Take the 2-minute tour ×
Stack Overflow is a question and answer site for professional and enthusiast programmers. It's 100% free, no registration required.

Let's say I have two maps:

typedef int Id;
std::map<Id, std::string> idToStringMap;
std::map<Id, double>      idToDoubleMap;

And let's say I would like to do a set operation on the keys of the two maps. Is there an easier way to do this than to create a custom "inserter" iterator? such that I could do something like:

std::set<Id> resultSet;
set_difference( idToStringMap.begin(), idToStringMap.end(), 
                idToDoubleMap.begin(), idToDoubleMap.end(), resultSet.begin() );

My experimentation results imply that it will be necessary to create a custom inserter and perhaps a custom key comparer to do this, but I want for some insight/shortcut before doing so.

share|improve this question

2 Answers 2

I don't think this is possible using just the stl without a custom iterator. You should create a generic select_1st_iterator. This would wrap any iterator to a pair and return the itr->first when dereferenced.

Note: some extensions to the stl have a select1st functor that takes a pair and returns the first element. But I have not seen an iterator version.

If you are planning to write an iterator I would suggest that you use the boost iterator library. The most likely candidate for the select_1st_iterator is the transfor_iterator

Assuming select_1st_iterator is a function that creates the real select_1st_iterator_t type, it could look like:

NOTE: your code will crash if you don't use an insert_iterator for resultSet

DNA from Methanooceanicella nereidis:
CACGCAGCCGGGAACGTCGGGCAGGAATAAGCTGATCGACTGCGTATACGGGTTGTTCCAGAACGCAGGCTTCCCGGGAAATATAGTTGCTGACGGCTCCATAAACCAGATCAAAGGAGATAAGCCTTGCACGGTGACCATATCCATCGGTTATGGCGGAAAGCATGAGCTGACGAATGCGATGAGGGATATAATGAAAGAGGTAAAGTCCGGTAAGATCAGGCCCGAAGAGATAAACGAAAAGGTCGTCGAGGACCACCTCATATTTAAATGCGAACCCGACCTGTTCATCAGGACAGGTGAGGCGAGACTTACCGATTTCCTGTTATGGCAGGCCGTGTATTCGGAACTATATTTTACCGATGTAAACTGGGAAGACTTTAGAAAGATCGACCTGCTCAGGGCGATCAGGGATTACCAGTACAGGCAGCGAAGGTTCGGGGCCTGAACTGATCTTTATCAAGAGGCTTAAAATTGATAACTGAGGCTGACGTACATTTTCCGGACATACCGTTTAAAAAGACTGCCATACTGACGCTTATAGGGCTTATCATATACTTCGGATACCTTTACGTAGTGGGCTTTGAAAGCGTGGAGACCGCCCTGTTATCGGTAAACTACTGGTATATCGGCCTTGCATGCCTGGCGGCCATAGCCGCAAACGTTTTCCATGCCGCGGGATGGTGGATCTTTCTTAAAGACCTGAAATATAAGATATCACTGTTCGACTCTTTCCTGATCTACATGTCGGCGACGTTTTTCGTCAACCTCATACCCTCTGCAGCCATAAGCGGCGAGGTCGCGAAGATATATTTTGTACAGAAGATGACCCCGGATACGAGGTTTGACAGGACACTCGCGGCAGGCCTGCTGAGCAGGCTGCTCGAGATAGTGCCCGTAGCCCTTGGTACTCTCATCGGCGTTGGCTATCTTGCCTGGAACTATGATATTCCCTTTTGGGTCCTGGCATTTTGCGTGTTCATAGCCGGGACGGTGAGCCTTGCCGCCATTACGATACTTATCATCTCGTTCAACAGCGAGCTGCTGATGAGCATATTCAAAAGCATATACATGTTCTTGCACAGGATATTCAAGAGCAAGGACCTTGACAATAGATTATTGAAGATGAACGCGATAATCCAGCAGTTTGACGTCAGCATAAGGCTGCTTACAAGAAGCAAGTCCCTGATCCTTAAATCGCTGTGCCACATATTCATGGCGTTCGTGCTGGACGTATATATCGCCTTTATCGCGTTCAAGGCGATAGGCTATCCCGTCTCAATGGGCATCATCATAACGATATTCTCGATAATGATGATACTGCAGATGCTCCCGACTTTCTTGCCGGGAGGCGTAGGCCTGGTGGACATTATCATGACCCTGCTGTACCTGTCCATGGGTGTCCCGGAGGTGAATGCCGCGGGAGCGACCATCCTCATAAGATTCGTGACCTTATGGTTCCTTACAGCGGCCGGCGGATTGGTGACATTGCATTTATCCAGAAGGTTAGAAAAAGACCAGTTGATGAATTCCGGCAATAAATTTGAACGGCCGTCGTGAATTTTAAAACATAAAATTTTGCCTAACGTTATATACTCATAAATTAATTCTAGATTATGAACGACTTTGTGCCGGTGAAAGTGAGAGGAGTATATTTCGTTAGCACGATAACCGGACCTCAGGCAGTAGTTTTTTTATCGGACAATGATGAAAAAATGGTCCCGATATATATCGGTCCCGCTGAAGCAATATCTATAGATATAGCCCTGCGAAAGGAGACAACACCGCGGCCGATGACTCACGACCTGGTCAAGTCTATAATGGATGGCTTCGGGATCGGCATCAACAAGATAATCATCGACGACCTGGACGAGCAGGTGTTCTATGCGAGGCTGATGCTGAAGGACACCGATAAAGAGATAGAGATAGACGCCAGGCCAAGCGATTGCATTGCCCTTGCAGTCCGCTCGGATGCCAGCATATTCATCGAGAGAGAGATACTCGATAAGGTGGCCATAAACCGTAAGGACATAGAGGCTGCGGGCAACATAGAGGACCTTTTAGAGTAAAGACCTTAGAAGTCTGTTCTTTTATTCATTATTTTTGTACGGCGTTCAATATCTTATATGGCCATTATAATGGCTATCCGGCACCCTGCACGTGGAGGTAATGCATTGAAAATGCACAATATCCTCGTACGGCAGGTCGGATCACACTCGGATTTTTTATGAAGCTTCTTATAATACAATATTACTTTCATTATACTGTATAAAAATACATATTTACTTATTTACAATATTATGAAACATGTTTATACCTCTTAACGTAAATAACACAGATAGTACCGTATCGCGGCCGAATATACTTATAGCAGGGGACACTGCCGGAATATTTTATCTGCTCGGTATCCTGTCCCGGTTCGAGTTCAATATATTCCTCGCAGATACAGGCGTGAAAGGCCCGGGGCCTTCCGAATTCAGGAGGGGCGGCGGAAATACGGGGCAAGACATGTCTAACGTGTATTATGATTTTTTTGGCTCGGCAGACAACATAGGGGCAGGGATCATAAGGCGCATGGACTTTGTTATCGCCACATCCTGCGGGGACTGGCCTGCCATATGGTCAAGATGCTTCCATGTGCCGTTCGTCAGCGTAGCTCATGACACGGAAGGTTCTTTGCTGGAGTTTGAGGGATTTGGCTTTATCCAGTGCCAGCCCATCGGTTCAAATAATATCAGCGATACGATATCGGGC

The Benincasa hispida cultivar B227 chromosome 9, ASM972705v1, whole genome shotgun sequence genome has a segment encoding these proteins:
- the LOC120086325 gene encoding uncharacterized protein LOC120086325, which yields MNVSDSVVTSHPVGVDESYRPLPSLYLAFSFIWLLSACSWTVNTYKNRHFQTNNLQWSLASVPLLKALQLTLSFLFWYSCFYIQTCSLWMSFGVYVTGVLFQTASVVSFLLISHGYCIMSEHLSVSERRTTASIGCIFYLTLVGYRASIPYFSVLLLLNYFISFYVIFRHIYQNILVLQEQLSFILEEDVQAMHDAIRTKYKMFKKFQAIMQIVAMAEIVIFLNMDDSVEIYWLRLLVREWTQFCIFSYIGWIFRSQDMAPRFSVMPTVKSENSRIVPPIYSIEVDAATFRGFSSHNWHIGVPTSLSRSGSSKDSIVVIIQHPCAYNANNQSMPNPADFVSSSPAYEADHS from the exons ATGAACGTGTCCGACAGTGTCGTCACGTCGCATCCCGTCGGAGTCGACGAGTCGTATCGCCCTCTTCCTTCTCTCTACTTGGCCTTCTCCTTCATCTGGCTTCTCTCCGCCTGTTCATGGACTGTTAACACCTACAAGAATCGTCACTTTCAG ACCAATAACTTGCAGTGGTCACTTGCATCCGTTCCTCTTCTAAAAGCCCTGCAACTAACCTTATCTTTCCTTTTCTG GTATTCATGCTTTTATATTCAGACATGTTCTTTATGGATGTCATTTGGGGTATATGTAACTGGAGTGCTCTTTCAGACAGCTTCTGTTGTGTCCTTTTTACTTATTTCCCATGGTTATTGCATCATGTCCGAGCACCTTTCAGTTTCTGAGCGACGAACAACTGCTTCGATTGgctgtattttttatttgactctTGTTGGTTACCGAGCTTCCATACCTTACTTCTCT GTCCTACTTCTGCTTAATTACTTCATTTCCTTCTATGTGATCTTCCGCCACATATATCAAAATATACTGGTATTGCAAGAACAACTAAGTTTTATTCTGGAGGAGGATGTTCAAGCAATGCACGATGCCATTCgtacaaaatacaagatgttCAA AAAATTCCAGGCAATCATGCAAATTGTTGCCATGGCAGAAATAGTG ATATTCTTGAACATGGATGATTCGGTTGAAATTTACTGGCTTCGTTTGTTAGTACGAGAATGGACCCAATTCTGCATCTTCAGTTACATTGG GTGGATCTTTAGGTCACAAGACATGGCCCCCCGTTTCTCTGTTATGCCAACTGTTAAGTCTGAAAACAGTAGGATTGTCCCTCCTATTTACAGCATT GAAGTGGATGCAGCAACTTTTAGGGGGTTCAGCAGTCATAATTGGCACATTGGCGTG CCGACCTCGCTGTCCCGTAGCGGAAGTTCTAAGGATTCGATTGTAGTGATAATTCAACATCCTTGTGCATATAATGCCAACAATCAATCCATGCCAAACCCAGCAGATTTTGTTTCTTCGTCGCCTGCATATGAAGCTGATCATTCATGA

template<class T>
select_1st_iterator_t<T> select_1st_iterator<T>(itr)
    return select_1st_iterator_t<T>(itr);

std::set<Id> resultSet;
    std::inserter(resultSet, resultSet.begin()) );
share|improve this answer
Thanks! the info regarding the boost iterator library and the hint towards transform_iterator saved me from wasted effort. : ) –  Catskul Mar 24 '10 at 1:32
Glad it helped. –  iain Mar 24 '10 at 19:48
up vote 1 down vote accepted

My solution using iain's advice:

template <typename T>
class Select1st 
 : public std::unary_function<T&,typename T::first_type>
         int operator() (T & value) const 
             return value.first;

template <typename T>
class KeyGrabItorAdapter 
 : public boost::transform_iterator< Select1st<typename T::value_type>,
                                                    typename T::iterator >
        KeyGrabItorAdapter( typename T::iterator itor )
            : boost::transform_iterator<Select1st<typename T::value_type>,
                                                       typename T::iterator>
                  ( itor, Select1st<typename T::value_type>() )         


having the preceeding allows the following:

typedef std::map<int, int>    IntToIntMap;
IntToIntMap    intToIntMapA;
IntToIntMap    intToIntMapB;

typedef std::map<int, double> IntToDoubleMap;
IntToDoubleMap intToDoubleMapA;
IntToDoubleMap intToDoubleMapB;

KeyGrabItorAdapter<IntToIntMap>    grabFirstABegin(    intToIntMapA.begin() ) ;
KeyGrabItorAdapter<IntToIntMap>    grabFirstAEnd(      intToIntMapA.end()   ) ;
KeyGrabItorAdapter<IntToDoubleMap> grabFirstBBegin( intToDoubleMapB.begin() ) ;
KeyGrabItorAdapter<IntToDoubleMap> grabFirstBEnd(   intToDoubleMapB.end()   ) ;

std::set<int> intResultSet;

set_difference( grabFirstABegin, grabFirstAEnd,
                grabFirstBBegin, grabFirstBEnd,
                    inserter( intResultSet, intResultSet.begin()),
                        intToIntMapA.key_comp() );
share|improve this answer

Your Answer


By posting your answer, you agree to the privacy policy and terms of service.

Not the answer you're looking for? Browse other questions tagged or ask your own question.